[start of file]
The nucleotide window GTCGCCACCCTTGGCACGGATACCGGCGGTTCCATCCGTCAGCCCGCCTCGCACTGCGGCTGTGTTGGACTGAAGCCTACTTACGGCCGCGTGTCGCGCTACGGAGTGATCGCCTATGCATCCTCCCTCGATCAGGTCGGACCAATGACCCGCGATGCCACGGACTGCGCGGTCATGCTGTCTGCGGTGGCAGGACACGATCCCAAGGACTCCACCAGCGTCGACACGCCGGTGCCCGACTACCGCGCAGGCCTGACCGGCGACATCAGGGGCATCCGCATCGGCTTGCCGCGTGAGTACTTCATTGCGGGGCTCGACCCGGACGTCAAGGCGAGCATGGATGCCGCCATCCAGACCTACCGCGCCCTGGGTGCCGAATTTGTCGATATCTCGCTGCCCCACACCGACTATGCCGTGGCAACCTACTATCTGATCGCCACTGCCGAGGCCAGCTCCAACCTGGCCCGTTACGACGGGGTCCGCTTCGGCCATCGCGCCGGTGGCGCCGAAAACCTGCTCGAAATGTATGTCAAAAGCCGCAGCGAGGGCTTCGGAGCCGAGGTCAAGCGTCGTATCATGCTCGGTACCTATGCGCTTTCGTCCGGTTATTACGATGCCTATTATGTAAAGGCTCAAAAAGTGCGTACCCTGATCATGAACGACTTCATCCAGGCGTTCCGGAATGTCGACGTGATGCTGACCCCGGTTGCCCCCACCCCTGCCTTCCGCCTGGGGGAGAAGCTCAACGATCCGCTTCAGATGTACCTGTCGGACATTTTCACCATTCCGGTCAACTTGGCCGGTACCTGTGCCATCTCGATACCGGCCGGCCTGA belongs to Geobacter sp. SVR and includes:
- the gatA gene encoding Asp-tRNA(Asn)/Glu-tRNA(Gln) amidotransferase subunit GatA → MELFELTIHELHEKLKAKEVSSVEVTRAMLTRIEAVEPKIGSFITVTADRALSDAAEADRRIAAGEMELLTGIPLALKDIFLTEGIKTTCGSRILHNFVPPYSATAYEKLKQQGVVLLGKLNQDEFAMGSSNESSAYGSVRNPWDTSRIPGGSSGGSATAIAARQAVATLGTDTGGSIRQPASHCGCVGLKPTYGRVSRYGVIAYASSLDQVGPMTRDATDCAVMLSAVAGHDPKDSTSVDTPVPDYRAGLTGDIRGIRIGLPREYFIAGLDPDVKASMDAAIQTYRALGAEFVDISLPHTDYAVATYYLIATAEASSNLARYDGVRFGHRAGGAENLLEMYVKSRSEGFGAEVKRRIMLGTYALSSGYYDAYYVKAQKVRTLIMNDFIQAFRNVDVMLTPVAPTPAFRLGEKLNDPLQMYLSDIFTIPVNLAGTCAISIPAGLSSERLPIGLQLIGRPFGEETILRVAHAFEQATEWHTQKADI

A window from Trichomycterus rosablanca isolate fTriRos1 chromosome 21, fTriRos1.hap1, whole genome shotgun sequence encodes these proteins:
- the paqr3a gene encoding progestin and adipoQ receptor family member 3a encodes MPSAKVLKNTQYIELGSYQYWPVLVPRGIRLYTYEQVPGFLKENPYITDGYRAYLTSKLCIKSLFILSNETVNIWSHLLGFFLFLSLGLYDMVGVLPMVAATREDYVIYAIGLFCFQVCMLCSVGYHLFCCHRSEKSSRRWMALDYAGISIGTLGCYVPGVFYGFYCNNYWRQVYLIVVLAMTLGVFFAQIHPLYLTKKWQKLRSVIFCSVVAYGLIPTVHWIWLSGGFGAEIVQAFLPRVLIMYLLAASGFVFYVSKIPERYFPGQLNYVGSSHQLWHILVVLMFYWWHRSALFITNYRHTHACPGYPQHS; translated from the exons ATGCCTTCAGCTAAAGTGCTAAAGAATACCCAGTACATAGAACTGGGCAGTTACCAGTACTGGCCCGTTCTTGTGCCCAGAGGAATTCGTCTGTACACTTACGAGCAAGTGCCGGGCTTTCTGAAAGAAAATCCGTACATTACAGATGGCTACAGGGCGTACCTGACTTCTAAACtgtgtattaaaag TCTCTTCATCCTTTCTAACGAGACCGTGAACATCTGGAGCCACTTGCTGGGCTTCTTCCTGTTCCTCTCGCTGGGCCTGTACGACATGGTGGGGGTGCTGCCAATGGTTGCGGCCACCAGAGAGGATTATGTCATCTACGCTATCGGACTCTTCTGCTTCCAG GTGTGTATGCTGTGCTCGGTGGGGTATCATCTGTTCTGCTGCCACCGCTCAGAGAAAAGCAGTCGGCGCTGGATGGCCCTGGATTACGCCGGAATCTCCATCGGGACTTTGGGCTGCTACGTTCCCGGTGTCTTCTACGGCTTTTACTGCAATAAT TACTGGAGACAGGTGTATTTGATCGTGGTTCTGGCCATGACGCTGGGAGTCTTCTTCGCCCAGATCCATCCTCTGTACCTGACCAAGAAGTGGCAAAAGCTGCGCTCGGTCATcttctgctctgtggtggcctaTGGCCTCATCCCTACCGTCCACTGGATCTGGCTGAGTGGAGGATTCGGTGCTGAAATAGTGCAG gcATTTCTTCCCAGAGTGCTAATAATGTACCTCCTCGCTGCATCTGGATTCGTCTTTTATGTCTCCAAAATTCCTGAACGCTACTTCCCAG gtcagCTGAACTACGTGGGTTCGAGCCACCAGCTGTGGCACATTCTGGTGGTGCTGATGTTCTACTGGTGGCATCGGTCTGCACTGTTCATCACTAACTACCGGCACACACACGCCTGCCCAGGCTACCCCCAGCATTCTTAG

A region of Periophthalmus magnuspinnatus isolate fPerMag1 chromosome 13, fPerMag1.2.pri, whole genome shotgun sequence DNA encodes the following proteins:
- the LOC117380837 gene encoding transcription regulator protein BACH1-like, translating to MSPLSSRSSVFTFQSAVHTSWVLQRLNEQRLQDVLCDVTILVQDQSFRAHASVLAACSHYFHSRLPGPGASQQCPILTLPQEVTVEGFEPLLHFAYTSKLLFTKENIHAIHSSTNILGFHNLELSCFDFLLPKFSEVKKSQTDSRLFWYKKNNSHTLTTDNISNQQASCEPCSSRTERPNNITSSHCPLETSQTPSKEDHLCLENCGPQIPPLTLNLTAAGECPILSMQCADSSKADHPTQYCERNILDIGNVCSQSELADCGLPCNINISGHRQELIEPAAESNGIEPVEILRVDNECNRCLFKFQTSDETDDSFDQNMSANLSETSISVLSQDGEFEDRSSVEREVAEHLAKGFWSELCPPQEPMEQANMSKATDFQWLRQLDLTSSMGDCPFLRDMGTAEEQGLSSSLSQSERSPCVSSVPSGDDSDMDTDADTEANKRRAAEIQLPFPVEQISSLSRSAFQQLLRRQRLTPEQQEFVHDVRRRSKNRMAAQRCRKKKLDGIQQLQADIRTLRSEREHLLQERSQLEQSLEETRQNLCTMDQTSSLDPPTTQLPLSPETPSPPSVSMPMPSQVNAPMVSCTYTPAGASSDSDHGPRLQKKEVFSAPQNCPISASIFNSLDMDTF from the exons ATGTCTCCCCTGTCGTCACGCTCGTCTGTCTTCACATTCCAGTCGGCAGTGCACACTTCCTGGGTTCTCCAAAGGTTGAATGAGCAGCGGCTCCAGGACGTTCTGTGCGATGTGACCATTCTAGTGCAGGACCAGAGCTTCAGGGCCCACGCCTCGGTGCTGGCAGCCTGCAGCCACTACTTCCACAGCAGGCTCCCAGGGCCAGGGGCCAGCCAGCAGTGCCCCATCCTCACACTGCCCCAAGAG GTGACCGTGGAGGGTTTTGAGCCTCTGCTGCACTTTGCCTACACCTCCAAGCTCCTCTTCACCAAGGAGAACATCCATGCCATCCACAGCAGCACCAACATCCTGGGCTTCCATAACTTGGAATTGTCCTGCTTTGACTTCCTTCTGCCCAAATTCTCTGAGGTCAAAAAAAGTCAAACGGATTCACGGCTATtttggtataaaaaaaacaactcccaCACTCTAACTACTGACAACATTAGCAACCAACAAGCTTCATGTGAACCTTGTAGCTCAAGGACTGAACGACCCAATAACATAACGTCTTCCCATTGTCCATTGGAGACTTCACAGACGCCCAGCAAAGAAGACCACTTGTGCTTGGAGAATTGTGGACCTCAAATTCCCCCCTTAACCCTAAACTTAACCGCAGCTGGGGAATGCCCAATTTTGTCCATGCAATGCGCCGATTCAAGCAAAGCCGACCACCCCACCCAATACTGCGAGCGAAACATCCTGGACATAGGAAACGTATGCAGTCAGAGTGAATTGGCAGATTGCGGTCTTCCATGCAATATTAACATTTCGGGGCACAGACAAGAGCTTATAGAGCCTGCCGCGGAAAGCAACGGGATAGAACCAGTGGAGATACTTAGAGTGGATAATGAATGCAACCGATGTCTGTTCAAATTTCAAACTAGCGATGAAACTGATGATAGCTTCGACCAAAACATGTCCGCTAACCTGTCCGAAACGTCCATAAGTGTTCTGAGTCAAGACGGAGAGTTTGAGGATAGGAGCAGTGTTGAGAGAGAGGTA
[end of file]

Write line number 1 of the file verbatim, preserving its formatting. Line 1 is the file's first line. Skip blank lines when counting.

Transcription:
The nucleotide window GTCGCCACCCTTGGCACGGATACCGGCGGTTCCATCCGTCAGCCCGCCTCGCACTGCGGCTGTGTTGGACTGAAGCCTACTTACGGCCGCGTGTCGCGCTACGGAGTGATCGCCTATGCATCCTCCCTCGATCAGGTCGGACCAATGACCCGCGATGCCACGGACTGCGCGGTCATGCTGTCTGCGGTGGCAGGACACGATCCCAAGGACTCCACCAGCGTCGACACGCCGGTGCCCGACTACCGCGCAGGCCTGACCGGCGACATCAGGGGCATCCGCATCGGCTTGCCGCGTGAGTACTTCATTGCGGGGCTCGACCCGGACGTCAAGGCGAGCATGGATGCCGCCATCCAGACCTACCGCGCCCTGGGTGCCGAATTTGTCGATATCTCGCTGCCCCACACCGACTATGCCGTGGCAACCTACTATCTGATCGCCACTGCCGAGGCCAGCTCCAACCTGGCCCGTTACGACGGGGTCCGCTTCGGCCATCGCGCCGGTGGCGCCGAAAACCTGCTCGAAATGTATGTCAAAAGCCGCAGCGAGGGCTTCGGAGCCGAGGTCAAGCGTCGTATCATGCTCGGTACCTATGCGCTTTCGTCCGGTTATTACGATGCCTATTATGTAAAGGCTCAAAAAGTGCGTACCCTGATCATGAACGACTTCATCCAGGCGTTCCGGAATGTCGACGTGATGCTGACCCCGGTTGCCCCCACCCCTGCCTTCCGCCTGGGGGAGAAGCTCAACGATCCGCTTCAGATGTACCTGTCGGACATTTTCACCATTCCGGTCAACTTGGCCGGTACCTGTGCCATCTCGATACCGGCCGGCCTGA belongs to Geobacter sp. SVR and includes: